# 2.02 DETERMINATION OF THE FORMULA OF A COMPLEX BY SPECTROPHOTOMETRY

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1 2nd/3rd Year Physical Chemistry Practical Course, Oxford University 2.02 DETERMINATION OF THE FORMULA OF A COMPLEX BY SPECTROPHOTOMETRY (4 points) Outline Spectrometry is widely used to monitor the progress of reactions and the position of equilibrium. Spectrophotometric measurements are often straightforward to make, and the technique is sensitive and precise, provided that relevant limitations (such as the regions over which Beer's law is valid) are recognised. Spectroscopic techniques are useful for determining the formulae of inorganic complexes, for which a number of different approaches may be used. In this experiment we study the complex formed by salicylic acid and ferric ions, using Job's method, and also determine the stability constant using two independent methods. Background Information Relevant lecture course: Introduction to thermodynamics (1st year), valence and electronic spectroscopy (2nd year). The URL for this experiment is Safety / COSHH Wear safety glasses when handling acids. Do not pipette by mouth. You can access more detailed safety information about the chemicals you will be using through the web site for the experiment July 2003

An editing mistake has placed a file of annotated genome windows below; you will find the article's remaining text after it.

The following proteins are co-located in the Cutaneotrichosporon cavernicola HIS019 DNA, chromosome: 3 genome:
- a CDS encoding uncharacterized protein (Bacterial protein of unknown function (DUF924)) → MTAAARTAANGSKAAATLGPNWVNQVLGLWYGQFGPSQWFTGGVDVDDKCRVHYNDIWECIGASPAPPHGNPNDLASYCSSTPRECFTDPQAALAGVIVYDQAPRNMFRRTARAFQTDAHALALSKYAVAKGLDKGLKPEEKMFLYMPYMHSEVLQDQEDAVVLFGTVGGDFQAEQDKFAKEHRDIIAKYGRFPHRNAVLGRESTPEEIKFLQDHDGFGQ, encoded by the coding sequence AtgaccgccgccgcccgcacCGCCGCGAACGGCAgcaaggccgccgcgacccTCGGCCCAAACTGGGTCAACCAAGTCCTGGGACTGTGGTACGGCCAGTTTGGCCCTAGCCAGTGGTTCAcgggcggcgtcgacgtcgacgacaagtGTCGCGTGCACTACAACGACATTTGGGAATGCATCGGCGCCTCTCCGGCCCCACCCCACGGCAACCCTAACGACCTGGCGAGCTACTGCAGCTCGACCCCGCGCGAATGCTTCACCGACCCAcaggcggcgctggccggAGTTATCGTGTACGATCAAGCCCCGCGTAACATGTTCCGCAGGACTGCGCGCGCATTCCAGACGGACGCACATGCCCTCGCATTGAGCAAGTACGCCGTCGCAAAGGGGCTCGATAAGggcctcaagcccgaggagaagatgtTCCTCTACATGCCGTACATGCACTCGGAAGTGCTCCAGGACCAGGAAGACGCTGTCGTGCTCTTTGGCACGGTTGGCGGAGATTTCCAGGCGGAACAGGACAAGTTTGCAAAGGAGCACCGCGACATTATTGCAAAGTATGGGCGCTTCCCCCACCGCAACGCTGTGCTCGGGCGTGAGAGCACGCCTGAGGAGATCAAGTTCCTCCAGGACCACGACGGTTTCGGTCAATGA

2 Theory Job's method of continuous variation [1] is a simple method for finding the formula of a complex [2, 3]. It is most effective when only a single complex is formed. The success of a Job s method experiment depends upon the extent to which Beer s law is followed. Beer s law is one of the most widely-applied relationships in chemistry, and is usually cast in terms of the absorbance A of a solution, defined by A = log 10 I o /I (1) in which I o is the intensity of light incident upon a sample and I the intensity of the transmitted light. The absorbance is related to concentration of the solution, c, through Beer s law, which is A= cl (2) In this equation ε is the molar extinction coefficient for a species and l is the optical path length. Comment: Equation (2) shows that concentration and absorbance are linearly-related. However, this relationship holds only over a limited range of concentration, being most accurate for dilute solutions, and factors such as the quality of the spectrometer used for measurement, the value of the extinction coefficient and the concentration of the absorbing species may cause experimental Beer s law plots to depart from linearity. Job s method can be used to find the formula of the compound formed by two reacting species. The spectra of solutions of the two species are recorded over a range of concentrations, each solution containing the same total reagent concentration. In this experiment the reagents are Fe 3+ and salicylic acid, so [ salicylic acid ] + [ Fe 3+ ] = constant A wavelength at which the complex absorbs strongly is selected and the absorbance of each solution at this wavelength is determined. As the concentration of one of the reactants, say the Fe 3+, increases from zero, so does the amount of complex, so that the absorbance rises. Absorbance reaches a maximum in the solution in which metal ion and ligand are in the same proportions as in the complex, since this solution will contain the highest concentration of complex. Further additions of metal ion give solutions that contain insufficient salicylic acid to complex with all the metal, so absorbance due to the complex then falls. A plot of absorbance as a function of the amount of added ligand should give two straight lines, provided Beer s law is obeyed. Extrapolation of the two lines (in the direction away from zero concentration of each species) gives the formula of the July 2003